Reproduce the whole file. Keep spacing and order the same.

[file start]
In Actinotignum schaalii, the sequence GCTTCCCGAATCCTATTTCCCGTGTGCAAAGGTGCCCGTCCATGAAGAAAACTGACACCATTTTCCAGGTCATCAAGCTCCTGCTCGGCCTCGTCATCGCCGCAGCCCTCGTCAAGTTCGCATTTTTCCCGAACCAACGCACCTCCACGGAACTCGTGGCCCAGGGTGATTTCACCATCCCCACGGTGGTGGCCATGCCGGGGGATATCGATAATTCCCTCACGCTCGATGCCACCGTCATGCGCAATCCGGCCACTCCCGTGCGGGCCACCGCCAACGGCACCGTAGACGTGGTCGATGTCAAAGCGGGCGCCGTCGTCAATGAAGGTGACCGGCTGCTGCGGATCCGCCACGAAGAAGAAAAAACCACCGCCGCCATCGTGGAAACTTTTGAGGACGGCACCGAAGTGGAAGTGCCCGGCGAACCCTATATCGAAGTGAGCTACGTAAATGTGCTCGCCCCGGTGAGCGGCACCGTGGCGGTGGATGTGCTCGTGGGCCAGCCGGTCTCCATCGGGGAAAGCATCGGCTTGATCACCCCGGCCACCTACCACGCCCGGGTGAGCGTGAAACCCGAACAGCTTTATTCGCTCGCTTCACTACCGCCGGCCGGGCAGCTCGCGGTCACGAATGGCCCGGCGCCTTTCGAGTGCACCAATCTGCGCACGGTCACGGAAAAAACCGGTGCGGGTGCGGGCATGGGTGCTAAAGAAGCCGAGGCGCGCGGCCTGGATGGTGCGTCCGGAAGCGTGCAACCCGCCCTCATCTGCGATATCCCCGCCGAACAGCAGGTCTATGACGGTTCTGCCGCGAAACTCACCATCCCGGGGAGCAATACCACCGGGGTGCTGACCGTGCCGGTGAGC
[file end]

In Actinotignum schaalii, the sequence GCTTCCCGAATCCTATTTCCCGTGTGCAAAGGTGCCCGTCCATGAAGAAAACTGACACCATTTTCCAGGTCATCAAGCTCCTGCTCGGCCTCGTCATCGCCGCAGCCCTCGTCAAGTTCGCATTTTTCCCGAACCAACGCACCTCCACGGAACTCGTGGCCCAGGGTGATTTCACCATCCCCACGGTGGTGGCCATGCCGGGGGATATCGATAATTCCCTCACGCTCGATGCCACCGTCATGCGCAATCCGGCCACTCCCGTGCGGGCCACCGCCAACGGCACCGTAGACGTGGTCGATGTCAAAGCGGGCGCCGTCGTCAATGAAGGTGACCGGCTGCTGCGGATCCGCCACGAAGAAGAAAAAACCACCGCCGCCATCGTGGAAACTTTTGAGGACGGCACCGAAGTGGAAGTGCCCGGCGAACCCTATATCGAAGTGAGCTACGTAAATGTGCTCGCCCCGGTGAGCGGCACCGTGGCGGTGGATGTGCTCGTGGGCCAGCCGGTCTCCATCGGGGAAAGCATCGGCTTGATCACCCCGGCCACCTACCACGCCCGGGTGAGCGTGAAACCCGAACAGCTTTATTCGCTCGCTTCACTACCGCCGGCCGGGCAGCTCGCGGTCACGAATGGCCCGGCGCCTTTCGAGTGCACCAATCTGCGCACGGTCACGGAAAAAACCGGTGCGGGTGCGGGCATGGGTGCTAAAGAAGCCGAGGCGCGCGGCCTGGATGGTGCGTCCGGAAGCGTGCAACCCGCCCTCATCTGCGATATCCCCGCCGAACAGCAGGTCTATGACGGTTCTGCCGCGAAACTCACCATCCCGGGGAGCAATACCACCGGGGTGCTGACCGTGCCGGTGAGC